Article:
To recognize individuals or bands from Edmonton and area that have made a significant musical contribution to the Edmonton blues community and beyond, over a period of not less than 20 years.
(b. 1962, Edmonton, Alberta)
“I saw him perform this summer and he stole my heart….old-fashioned blues … 100% bluesman … the real deal. I champion him to be in the Edmonton Blues Hall of Fame.” —Nancy Nash, 2015 Edmonton Blues Hall of Fame Inductee
Harpdog Brown is an “old-school” harmonica player, who was born in Edmonton in 1962 and is now based in Vancouver. When asked about his real first name he proceeds to pull out his wallet and place all his cards on the table, and all the cards read Harpdog (one word) Brown. Next question!
Harpdog’s life-changing moment was seeing James Cotton in concert at the S.U.B. Theater in Edmonton in 1979. “I had to learn how to play the harp, so it was obvious, build a band. I had to, there wasn’t anybody looking to hire a young wanna-be harp player,” said Harpdog “and where does one learn? From listening to records and trying to repeat what you hear”. With some guidance he found himself first picking up licks from people like Slim Harpo and Jimmy Reed, and slowly that moved up the line to Cotton and Sonny Boy, and eventually both “Walters”(Big Walter Horton and Little Walter Jacobs). His respect for Muddy Waters was so profound that he named his son McKinley after him (Muddy was born McKinley Morganfield). But at the end of the day, his main admiration is that of Little Walter Jacobs and John Lee Williamson, “the original Sonny Boy”.
Harpdog moved to the west coast in 1987, not in pursuit of a music career, he moved out west for the weather, so he says. By 1989, he found himself putting together a band again. He recorded his first demo at former Edmontonian piano-master Willie MacCalder’s SNUG Studio. This was the beginning of The Bloodhounds.
Over the years, Harpdog has returned to Edmonton to help raise his son, and to create work as he does everywhere he goes. During that time he employed local blues players such as Jimmy Guiboche, Graham Guest, Grant Stovel and Ben Sures, along with many more. He was the front- man in the Sunday Night House Band at Blues on Whyte for a long run, back when Jim Good was managing the club. Harpdog also got involved with CJSR Radio, producing an early morning show on Fridays for over a year. He came back a few years later with a new show, Dog Trax, that featured one blues artist for the full, noon-hour show.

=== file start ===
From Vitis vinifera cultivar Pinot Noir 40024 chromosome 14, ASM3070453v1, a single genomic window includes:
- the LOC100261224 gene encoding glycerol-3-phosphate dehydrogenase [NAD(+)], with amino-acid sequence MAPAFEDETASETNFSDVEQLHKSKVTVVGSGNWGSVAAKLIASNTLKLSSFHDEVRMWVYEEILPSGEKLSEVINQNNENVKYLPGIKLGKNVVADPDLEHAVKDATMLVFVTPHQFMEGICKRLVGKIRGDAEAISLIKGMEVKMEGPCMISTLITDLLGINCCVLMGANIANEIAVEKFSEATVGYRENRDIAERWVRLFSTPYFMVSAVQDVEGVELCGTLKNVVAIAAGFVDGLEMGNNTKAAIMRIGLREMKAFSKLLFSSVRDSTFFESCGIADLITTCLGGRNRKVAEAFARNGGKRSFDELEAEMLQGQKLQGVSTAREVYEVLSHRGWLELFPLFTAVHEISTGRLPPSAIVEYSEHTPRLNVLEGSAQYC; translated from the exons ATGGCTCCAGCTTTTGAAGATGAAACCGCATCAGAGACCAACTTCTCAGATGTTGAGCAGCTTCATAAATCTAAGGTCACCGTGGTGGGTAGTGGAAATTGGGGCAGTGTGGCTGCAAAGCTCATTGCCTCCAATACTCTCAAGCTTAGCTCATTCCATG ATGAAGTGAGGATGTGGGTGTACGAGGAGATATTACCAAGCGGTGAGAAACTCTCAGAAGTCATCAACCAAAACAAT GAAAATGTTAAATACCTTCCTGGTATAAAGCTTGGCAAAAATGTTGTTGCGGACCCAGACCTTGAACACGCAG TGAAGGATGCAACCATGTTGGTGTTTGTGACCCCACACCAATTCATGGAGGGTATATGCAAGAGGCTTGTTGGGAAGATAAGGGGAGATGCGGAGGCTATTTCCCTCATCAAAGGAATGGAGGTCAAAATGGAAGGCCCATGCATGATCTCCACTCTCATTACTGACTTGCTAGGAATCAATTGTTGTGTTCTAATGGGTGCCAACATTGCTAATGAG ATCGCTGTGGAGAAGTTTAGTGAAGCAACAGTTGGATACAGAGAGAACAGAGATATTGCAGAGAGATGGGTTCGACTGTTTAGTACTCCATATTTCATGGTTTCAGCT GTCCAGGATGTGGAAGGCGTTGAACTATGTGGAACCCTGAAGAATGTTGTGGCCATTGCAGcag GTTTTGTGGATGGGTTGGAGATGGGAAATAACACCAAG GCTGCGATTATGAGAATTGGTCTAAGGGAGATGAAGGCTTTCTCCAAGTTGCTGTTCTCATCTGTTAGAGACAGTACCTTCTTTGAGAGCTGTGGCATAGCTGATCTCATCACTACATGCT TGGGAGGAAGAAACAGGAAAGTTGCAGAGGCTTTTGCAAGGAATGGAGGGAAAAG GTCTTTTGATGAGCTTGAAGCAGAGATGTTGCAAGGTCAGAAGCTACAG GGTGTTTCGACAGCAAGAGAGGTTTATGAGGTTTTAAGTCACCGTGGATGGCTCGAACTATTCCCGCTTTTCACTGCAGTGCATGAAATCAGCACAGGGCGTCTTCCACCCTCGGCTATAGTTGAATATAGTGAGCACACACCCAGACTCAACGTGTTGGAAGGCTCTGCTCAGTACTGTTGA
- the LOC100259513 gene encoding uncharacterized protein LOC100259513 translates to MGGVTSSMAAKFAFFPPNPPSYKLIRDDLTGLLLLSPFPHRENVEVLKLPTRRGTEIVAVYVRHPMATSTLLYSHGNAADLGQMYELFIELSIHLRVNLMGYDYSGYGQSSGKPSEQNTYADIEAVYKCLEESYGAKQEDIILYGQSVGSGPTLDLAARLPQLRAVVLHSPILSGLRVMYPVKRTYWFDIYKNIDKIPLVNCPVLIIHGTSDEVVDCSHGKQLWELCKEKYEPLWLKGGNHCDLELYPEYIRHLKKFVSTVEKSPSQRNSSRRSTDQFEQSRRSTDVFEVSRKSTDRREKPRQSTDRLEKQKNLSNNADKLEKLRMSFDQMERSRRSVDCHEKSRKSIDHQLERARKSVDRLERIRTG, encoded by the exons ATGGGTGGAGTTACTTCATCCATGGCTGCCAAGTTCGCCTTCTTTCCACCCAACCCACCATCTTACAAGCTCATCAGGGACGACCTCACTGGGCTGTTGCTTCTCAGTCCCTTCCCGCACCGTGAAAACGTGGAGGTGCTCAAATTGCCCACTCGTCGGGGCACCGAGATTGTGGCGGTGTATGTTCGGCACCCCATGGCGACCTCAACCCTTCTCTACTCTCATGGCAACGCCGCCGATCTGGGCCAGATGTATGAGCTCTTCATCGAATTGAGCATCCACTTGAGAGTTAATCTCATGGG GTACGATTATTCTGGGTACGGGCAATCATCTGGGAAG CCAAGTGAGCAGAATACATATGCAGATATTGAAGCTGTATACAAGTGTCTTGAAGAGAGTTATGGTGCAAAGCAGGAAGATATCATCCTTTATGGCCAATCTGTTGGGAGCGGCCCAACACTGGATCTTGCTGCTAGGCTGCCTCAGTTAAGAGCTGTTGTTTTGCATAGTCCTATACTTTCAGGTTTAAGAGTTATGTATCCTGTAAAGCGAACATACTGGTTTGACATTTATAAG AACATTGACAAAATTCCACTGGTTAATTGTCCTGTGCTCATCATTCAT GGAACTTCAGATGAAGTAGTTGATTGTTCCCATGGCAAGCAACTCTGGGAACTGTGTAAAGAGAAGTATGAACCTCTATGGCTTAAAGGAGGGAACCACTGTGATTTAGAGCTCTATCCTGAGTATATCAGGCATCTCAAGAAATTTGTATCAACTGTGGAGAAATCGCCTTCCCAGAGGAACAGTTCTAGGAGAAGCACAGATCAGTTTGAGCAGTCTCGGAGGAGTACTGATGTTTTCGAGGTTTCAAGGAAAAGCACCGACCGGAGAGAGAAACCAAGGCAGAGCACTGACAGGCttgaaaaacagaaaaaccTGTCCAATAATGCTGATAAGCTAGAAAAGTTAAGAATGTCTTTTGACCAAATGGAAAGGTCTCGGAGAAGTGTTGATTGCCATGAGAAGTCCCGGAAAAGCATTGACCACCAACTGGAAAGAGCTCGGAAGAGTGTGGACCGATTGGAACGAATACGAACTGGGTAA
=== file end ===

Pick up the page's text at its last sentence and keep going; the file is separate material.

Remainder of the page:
Harpdog has received several awards including three consecutive Maple Blues Awards for Harmonica Player of the Year, the Fraser Valley Music Award for Best Blues Artist of the Year, and the Muddy Award for the Best North West Blues Release from the Cascade Blues Association in Portland. Among his many nominations, he has been nominated three consecutive times for Best Blues Artist of the Year by the Western Canada Music Awards and he received a Juno Nomination for the best Blues Release in Canada. His latest CD Travelin’ With The Blues received a very warm response from Charlie Musselwhite: “it really is some great smokin’ blues. Every tune is a winner! It was recorded the old school way…right off the floor, with fine old tube-amps and the works.”
The aforementioned quote sums up Harpdog’s approach to the blues and life. It is a pleasure to watch him perform and enjoy his onstage persona. Harpdog is the ultimate road warrior and he has made his reputation working throughout Canada, the United States and Germany. It is an honour and a pleasure to induct Harpdog Brown into The Edmonton Blues Hall Fame for 2017.